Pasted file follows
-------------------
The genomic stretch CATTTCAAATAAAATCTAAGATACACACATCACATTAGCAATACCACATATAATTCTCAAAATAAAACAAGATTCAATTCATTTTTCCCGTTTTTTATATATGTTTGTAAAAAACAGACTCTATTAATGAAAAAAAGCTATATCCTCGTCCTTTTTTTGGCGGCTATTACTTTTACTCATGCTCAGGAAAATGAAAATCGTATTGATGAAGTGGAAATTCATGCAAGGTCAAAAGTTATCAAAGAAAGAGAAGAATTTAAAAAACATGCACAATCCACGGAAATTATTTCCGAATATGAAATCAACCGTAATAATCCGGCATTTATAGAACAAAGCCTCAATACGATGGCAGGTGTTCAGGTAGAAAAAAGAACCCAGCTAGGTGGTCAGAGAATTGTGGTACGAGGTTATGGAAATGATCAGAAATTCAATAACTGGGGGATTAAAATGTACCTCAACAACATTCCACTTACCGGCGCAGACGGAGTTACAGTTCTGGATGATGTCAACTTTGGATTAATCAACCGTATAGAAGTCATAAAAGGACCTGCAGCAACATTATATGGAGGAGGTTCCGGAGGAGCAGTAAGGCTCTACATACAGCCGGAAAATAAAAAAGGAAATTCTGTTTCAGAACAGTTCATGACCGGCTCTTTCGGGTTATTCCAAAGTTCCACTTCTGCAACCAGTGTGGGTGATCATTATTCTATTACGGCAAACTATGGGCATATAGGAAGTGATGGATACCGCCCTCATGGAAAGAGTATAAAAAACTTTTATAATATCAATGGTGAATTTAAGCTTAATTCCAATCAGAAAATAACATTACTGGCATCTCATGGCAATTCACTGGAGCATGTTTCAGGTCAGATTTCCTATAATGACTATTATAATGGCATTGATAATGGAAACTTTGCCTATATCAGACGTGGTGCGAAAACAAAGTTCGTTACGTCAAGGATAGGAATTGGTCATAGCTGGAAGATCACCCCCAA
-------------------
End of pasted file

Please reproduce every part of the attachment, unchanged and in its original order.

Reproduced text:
The genomic stretch CATTTCAAATAAAATCTAAGATACACACATCACATTAGCAATACCACATATAATTCTCAAAATAAAACAAGATTCAATTCATTTTTCCCGTTTTTTATATATGTTTGTAAAAAACAGACTCTATTAATGAAAAAAAGCTATATCCTCGTCCTTTTTTTGGCGGCTATTACTTTTACTCATGCTCAGGAAAATGAAAATCGTATTGATGAAGTGGAAATTCATGCAAGGTCAAAAGTTATCAAAGAAAGAGAAGAATTTAAAAAACATGCACAATCCACGGAAATTATTTCCGAATATGAAATCAACCGTAATAATCCGGCATTTATAGAACAAAGCCTCAATACGATGGCAGGTGTTCAGGTAGAAAAAAGAACCCAGCTAGGTGGTCAGAGAATTGTGGTACGAGGTTATGGAAATGATCAGAAATTCAATAACTGGGGGATTAAAATGTACCTCAACAACATTCCACTTACCGGCGCAGACGGAGTTACAGTTCTGGATGATGTCAACTTTGGATTAATCAACCGTATAGAAGTCATAAAAGGACCTGCAGCAACATTATATGGAGGAGGTTCCGGAGGAGCAGTAAGGCTCTACATACAGCCGGAAAATAAAAAAGGAAATTCTGTTTCAGAACAGTTCATGACCGGCTCTTTCGGGTTATTCCAAAGTTCCACTTCTGCAACCAGTGTGGGTGATCATTATTCTATTACGGCAAACTATGGGCATATAGGAAGTGATGGATACCGCCCTCATGGAAAGAGTATAAAAAACTTTTATAATATCAATGGTGAATTTAAGCTTAATTCCAATCAGAAAATAACATTACTGGCATCTCATGGCAATTCACTGGAGCATGTTTCAGGTCAGATTTCCTATAATGACTATTATAATGGCATTGATAATGGAAACTTTGCCTATATCAGACGTGGTGCGAAAACAAAGTTCGTTACGTCAAGGATAGGAATTGGTCATAGCTGGAAGATCACCCCCAA